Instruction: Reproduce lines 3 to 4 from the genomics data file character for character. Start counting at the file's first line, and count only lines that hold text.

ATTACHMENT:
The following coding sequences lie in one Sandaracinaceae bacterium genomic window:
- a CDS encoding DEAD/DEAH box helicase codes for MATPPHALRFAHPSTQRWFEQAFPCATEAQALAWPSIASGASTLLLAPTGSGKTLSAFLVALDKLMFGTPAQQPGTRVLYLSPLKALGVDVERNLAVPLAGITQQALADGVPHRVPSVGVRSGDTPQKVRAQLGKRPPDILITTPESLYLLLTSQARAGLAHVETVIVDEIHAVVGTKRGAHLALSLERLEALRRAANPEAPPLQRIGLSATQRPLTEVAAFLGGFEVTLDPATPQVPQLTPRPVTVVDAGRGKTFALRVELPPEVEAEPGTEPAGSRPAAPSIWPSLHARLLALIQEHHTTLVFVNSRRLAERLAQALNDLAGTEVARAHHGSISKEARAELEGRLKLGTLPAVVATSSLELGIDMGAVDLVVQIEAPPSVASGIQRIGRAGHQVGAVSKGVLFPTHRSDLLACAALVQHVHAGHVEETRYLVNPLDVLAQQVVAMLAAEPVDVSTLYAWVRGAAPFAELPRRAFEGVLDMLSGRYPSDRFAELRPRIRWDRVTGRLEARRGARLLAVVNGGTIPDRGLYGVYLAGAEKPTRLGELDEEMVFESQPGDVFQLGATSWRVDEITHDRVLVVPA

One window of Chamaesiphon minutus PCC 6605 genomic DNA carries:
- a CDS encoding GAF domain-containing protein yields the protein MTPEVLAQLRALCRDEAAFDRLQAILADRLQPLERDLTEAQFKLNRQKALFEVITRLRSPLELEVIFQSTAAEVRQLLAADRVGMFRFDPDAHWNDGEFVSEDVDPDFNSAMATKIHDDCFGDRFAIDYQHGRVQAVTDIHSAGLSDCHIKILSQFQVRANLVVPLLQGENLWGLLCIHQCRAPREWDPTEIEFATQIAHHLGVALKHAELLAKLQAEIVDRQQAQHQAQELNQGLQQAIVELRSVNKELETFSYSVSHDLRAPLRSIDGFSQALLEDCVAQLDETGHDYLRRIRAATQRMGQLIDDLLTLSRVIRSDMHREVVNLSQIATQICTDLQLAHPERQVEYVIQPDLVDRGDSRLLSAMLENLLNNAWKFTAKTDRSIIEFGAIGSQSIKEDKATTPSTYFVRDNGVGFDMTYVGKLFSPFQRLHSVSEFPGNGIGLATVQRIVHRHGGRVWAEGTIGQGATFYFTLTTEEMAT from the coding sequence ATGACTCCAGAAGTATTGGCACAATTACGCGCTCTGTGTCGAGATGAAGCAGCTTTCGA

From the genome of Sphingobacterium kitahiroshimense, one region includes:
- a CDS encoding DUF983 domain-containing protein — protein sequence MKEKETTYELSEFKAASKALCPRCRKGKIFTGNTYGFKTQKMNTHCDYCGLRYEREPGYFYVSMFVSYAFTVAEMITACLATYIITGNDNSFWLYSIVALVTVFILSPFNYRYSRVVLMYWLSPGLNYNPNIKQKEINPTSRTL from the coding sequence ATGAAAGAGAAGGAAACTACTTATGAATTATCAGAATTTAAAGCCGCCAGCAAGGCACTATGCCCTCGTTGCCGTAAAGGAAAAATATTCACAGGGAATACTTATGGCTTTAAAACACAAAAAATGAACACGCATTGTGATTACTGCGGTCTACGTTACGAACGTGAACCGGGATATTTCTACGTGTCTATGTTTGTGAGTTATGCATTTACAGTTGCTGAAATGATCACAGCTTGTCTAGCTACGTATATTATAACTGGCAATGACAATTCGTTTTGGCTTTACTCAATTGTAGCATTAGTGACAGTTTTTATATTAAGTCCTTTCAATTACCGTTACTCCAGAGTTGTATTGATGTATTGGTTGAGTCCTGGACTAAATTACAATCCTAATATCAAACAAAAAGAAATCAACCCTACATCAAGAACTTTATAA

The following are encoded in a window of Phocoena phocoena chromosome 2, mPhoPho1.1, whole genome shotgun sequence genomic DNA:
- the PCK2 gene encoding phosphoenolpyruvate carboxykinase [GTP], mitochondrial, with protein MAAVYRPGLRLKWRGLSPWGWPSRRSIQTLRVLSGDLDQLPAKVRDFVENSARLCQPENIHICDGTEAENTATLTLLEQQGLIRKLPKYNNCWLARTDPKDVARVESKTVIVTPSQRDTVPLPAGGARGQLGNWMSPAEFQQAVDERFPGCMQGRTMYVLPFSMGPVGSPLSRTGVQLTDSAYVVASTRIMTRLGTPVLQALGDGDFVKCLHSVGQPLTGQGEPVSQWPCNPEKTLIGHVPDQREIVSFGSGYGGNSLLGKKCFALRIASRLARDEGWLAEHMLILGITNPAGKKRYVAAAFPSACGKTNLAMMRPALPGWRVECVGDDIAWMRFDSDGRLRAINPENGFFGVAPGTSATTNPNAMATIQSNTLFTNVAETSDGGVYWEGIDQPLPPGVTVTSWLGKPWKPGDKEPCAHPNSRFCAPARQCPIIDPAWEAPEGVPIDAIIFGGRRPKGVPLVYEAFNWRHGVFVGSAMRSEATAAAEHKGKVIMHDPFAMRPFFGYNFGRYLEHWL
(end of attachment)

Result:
One window of Chamaesiphon minutus PCC 6605 genomic DNA carries:
- a CDS encoding GAF domain-containing protein yields the protein MTPEVLAQLRALCRDEAAFDRLQAILADRLQPLERDLTEAQFKLNRQKALFEVITRLRSPLELEVIFQSTAAEVRQLLAADRVGMFRFDPDAHWNDGEFVSEDVDPDFNSAMATKIHDDCFGDRFAIDYQHGRVQAVTDIHSAGLSDCHIKILSQFQVRANLVVPLLQGENLWGLLCIHQCRAPREWDPTEIEFATQIAHHLGVALKHAELLAKLQAEIVDRQQAQHQAQELNQGLQQAIVELRSVNKELETFSYSVSHDLRAPLRSIDGFSQALLEDCVAQLDETGHDYLRRIRAATQRMGQLIDDLLTLSRVIRSDMHREVVNLSQIATQICTDLQLAHPERQVEYVIQPDLVDRGDSRLLSAMLENLLNNAWKFTAKTDRSIIEFGAIGSQSIKEDKATTPSTYFVRDNGVGFDMTYVGKLFSPFQRLHSVSEFPGNGIGLATVQRIVHRHGGRVWAEGTIGQGATFYFTLTTEEMAT from the coding sequence ATGACTCCAGAAGTATTGGCACAATTACGCGCTCTGTGTCGAGATGAAGCAGCTTTCGA